Articles 17 out of 1320 | Showing 1 records/page
At a time of year, when children are making Christmas cards sprinkled with shiny glitter, a nursery boss has taken the decision to ban it from all of her 19 nurseries, due to the damage it is doing to the environment.
Cheryl Hadland, managing director of Tops Day Nurseries in the south of England, has taken the bold step after becoming aware of how hazardous glitter is for the environment.
She told daynurseries.co.uk: “I’ve taken the decision to stop all my nurseries ordering any more glitter, because glitter is a microplastic, just like microbeads, which are to be banned in the UK.”
Parents are used to their children coming home clutching a painting or drawing adorned with sparkly glitter and so this move could prove to be unpopular.
'Glitter is just pretty, serving no actual purpose'
Despite this, Ms Hadland is determined to pursue this policy, saying “we also love our health, food and our environment, and I would suggest that these things are very important whereas glitter is just pretty, serving no actual purpose.
“The responsible choice is to stop buying and using microplastics. If we stop buying it the retailers and wholesalers will stop supplying it, and with any luck the politicians will ban it or at least put a prohibitive tax on it.”
Microbeads are already on their way out with Environment Minister Nick Smith announcing in July that cosmetics and products such as toothpaste, containing tiny plastic pieces called microbeads, will be banned next year.
Causing stunted growth and altered behaviour patterns
These tiny pieces of plastic end up in the ocean and are swallowed by marine life, including fish and crustaceans, causing stunted growth and altering behaviour patterns.
However, these microbeads are just the tip of the iceberg, according to Trisia Farrelly, a social anthropologist at Massey University in New Zealand, who says glitter can also “have a devastating impact on humans and non-human animals”.
Glitter does not break down
Glitter makes its way to the ocean and never breaks down and is just as much of a problem, according to Ms Farrelly, an expert in waste plastics. She says that it is “no-brainer for glitter and microfibres, we have to stop producing them.”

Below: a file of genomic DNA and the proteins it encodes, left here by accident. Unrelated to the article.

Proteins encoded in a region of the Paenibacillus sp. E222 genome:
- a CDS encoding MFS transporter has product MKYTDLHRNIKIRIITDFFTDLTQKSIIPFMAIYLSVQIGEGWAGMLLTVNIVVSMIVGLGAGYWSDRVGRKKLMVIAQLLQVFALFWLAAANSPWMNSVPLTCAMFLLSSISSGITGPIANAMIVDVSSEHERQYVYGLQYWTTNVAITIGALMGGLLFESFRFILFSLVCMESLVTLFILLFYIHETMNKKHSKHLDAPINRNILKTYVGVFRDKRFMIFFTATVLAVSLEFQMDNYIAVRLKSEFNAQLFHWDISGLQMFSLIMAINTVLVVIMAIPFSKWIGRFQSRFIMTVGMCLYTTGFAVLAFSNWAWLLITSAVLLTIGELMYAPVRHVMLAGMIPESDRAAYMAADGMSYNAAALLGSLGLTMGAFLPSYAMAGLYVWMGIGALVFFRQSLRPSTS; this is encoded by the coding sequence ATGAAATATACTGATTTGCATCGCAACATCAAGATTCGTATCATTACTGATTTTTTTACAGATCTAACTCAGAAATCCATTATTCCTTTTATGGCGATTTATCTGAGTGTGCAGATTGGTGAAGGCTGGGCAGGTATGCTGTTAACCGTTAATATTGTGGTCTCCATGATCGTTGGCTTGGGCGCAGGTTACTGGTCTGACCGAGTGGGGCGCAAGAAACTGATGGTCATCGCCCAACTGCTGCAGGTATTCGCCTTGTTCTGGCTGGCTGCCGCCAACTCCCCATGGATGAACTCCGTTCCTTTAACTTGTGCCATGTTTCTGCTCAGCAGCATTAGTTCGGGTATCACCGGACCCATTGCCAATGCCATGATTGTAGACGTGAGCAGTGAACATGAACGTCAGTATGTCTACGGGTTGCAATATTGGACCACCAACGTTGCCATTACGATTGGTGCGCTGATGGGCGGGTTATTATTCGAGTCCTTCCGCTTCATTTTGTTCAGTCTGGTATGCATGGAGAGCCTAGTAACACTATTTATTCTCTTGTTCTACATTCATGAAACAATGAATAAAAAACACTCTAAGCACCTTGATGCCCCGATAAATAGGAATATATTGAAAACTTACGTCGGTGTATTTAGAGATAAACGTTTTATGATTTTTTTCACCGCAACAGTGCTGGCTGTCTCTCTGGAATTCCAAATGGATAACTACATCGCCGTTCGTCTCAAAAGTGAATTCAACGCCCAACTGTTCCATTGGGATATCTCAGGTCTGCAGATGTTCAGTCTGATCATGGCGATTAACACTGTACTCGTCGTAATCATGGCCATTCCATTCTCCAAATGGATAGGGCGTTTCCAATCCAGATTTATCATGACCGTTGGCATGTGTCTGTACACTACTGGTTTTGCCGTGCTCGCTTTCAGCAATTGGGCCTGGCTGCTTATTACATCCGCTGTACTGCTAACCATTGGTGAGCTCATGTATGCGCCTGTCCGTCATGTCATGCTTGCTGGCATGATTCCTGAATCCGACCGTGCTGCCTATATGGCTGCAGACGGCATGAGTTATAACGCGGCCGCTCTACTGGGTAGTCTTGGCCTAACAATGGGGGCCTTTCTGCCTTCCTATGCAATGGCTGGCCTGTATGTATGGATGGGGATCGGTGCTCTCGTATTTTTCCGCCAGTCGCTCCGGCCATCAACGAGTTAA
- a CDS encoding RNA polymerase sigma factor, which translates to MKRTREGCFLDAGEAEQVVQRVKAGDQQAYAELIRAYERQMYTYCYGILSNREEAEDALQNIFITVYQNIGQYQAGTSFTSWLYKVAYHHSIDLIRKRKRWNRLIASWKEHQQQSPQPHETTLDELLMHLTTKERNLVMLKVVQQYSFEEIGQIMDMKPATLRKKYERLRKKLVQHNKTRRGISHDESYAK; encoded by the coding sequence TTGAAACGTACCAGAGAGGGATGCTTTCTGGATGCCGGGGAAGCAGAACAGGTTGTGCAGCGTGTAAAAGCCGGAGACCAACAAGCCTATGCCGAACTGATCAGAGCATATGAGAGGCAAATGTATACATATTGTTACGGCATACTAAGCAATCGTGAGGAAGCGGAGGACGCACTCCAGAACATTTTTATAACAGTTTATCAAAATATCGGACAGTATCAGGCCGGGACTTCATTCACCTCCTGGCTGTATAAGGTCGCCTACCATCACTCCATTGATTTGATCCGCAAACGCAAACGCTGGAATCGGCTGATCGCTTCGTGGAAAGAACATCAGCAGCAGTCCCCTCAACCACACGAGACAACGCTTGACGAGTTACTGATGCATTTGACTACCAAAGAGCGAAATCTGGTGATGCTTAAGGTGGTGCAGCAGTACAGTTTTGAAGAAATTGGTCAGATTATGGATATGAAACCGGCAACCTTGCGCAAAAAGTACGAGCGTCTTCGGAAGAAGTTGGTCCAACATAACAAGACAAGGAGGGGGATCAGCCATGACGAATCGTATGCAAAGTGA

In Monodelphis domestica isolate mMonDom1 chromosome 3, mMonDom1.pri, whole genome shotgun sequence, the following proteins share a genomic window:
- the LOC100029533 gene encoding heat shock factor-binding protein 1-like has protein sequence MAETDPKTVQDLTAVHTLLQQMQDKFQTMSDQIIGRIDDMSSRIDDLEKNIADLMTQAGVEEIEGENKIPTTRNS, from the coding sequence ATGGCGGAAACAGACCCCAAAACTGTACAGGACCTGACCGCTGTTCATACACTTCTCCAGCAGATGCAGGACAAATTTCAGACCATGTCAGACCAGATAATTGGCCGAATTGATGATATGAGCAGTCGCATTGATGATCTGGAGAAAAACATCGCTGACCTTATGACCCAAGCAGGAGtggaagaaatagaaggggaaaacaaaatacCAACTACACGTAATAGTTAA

Cheryl Hadland, who is doing a course in Sustainable Leadership at Cambridge University, and is very passionate about the environment, said: “Glitter microplastics are an increasing problem, they are virtually impossible to remove from the environment once there.
“Large pieces of plastic break down slowly so there is at least the opportunity to pick it up, or sieve it, but when we’ve finished using plastic glitter for play, decorating a card, sprinkling it into playdough or glue or painting with it, or even decorating our own faces, hair and nails, it goes into a bin or into the sink.
“It can’t be recycled because it isn’t practical to do so, it’s too small to separate out.
“If you are lucky it might get incinerated, but otherwise it enters the environment whether landfill, or through the air being blown around; it sticks to people's hands and goes down the sink into the water system; it sticks to people's clothes or mops and goes through the washing machine and into the water system.”
Ms Hadland is also very against biodegradable glitter which some people use as an alternative as she says: “Even biodegradable glitter goes the same way, and unfortunately biodegradable stuff does not biodegrade away from the sun and oxygen, so in the sea or water it will more than likely be there forever unless a sea creature eats it, so don’t be fooled into buying biodegradable glitter either.”
However Olivia Moon, owner of Wild Glitter, which sells environmentally friendly biodegradable glitter, refutes this, saying: "Cheryl Hadland seems to be under the impression that it won't biodegrade without sunlight or oxygen. Whilst this is certainly the case for oxy-degradable plastics like the ones used for "biodegradable" plastic bags, our bio-glitter is based on a film made from wood pulp, and biodegrades in seawater and soil - all it needs is some friendly microbes to get the process going."
Ms Hadland has already made some changes in her nurseries - to minimize any damage being done to the environment. These include ditching plastic aprons and using cloth ones instead, and banning straws and balloons as well as one use plastic cups, cutlery or plates. The children are also encouraged to recycle and to care for the environment.